I wish the tale of how I became a girl reporter were more thrilling, but here it is:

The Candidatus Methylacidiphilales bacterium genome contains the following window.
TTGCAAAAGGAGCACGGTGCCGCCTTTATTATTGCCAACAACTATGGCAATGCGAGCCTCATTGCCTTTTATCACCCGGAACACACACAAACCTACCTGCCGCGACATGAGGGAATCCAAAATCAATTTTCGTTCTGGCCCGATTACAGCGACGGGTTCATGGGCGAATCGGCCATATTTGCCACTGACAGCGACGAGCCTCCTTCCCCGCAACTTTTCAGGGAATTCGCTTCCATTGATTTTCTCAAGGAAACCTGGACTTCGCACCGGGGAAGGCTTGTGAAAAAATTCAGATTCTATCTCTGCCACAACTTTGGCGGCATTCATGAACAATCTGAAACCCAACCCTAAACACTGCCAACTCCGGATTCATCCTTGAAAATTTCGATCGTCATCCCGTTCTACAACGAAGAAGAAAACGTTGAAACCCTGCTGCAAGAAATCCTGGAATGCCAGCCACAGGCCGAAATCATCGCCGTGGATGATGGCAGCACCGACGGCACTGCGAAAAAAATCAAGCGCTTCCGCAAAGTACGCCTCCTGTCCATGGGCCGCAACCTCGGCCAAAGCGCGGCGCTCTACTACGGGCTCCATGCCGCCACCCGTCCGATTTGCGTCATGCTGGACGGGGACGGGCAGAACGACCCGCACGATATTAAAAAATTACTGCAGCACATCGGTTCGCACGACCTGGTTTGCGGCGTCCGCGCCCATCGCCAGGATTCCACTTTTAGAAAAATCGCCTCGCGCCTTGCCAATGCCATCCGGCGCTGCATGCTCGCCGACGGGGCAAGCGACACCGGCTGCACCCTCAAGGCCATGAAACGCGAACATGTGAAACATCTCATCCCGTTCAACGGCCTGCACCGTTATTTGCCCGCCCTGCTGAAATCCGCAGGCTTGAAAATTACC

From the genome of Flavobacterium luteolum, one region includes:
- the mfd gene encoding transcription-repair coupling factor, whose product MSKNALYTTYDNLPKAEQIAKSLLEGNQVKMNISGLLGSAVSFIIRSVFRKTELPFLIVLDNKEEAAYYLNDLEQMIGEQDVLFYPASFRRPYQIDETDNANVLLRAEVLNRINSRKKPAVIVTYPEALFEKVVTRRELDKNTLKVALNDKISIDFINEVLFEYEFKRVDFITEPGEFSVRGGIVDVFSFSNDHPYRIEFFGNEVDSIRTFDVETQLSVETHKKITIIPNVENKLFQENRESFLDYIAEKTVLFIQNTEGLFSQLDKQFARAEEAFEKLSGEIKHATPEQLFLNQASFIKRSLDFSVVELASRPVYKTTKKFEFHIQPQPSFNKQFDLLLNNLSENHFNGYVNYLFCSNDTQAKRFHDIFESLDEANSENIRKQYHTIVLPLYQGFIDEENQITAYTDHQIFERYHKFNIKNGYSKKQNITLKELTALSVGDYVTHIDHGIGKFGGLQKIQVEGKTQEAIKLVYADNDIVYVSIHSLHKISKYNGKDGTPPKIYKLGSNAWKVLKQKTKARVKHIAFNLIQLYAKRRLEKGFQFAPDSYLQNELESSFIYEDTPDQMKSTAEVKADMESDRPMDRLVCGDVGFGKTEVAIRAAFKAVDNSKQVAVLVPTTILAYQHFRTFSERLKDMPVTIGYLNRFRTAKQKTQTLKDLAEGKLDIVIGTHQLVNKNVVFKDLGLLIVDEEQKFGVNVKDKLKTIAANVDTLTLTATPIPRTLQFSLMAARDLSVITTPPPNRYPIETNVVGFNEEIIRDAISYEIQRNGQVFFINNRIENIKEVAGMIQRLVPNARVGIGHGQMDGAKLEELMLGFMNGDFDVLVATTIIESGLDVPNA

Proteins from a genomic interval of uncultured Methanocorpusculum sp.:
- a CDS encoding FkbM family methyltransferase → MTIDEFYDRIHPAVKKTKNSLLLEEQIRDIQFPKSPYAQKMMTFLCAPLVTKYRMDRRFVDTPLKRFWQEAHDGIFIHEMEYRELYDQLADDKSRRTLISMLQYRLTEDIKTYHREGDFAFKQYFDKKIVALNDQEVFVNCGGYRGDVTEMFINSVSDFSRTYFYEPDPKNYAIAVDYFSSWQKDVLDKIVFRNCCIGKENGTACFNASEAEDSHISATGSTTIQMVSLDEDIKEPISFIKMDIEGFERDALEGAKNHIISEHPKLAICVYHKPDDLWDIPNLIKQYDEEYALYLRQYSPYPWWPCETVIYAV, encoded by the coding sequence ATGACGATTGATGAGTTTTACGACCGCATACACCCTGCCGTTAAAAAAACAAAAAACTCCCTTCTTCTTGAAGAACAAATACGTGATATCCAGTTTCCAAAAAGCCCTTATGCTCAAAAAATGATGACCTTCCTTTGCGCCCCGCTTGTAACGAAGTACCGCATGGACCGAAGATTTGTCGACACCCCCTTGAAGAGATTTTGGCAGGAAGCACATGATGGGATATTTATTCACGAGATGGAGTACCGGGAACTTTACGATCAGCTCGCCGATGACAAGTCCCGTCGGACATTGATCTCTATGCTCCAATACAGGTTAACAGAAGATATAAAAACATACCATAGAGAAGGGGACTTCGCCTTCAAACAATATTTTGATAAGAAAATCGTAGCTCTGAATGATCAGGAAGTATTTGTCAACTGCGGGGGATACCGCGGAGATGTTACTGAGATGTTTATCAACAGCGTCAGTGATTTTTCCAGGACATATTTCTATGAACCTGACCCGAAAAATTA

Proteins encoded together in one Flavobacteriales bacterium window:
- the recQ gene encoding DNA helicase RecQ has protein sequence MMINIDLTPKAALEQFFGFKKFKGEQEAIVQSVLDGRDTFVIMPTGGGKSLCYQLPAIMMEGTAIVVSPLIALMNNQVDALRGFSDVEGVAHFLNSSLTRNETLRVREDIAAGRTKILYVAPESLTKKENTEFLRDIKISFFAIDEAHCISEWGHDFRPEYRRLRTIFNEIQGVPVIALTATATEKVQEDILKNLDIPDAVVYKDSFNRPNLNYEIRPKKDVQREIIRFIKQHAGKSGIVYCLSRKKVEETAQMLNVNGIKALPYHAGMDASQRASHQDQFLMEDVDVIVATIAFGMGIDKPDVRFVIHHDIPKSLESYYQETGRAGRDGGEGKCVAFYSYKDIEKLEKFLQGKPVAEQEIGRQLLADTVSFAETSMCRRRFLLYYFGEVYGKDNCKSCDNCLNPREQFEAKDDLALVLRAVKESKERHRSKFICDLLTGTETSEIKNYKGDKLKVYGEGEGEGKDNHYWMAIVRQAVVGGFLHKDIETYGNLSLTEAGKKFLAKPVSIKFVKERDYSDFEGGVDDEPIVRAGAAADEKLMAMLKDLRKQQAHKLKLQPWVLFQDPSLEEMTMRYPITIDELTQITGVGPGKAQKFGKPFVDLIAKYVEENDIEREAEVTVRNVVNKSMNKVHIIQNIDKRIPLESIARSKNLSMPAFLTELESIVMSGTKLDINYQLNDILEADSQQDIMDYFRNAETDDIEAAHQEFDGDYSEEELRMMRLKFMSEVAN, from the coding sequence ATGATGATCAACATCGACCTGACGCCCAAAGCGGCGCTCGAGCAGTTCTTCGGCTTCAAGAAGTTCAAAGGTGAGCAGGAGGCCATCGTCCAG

I am an American, Chicago-suburban born. When I was a young and impressionable undergraduate at Northwestern University, I decided to be a great novelist. Post-graduation, I discovered that I had no talent for administrative work and did not like working in cubicles. Also, I wasn't getting much writing done. So I moved to Florida to go to graduate school at Florida Atlantic University, where I taught freshman composition, learned to throw around then-fashionable academic terms like "praxis," and wrote a novel. While I waited for the world to discover the novel and its greatness, I worked first at a Starbucks and then at a Barnes & Noble, where I met lots of odd and interesting people and started asking them questions about themselves. Then I wrote their stories down in my journal. This, it slowly occurred to me, was actually journalism and far more fun than tracking the police scanner, as reporters did at my college paper. It also occurred to me that it would be helpful to have more formal training if I wanted to make journalism my career. So I spent an informative and exhausting year at the Columbia Journalism School learning how to ask better questions. I have been doing journalism for fun and profit ever since (there's been far more fun than profit), first at the Riverfront Times in St. Louis and now at the Reader and the Forward in Chicago. I regret that I have never been required to wear a strapless gown in the course of my reporting duties, though I have sometimes gotten to wear safety goggles and a hard hat.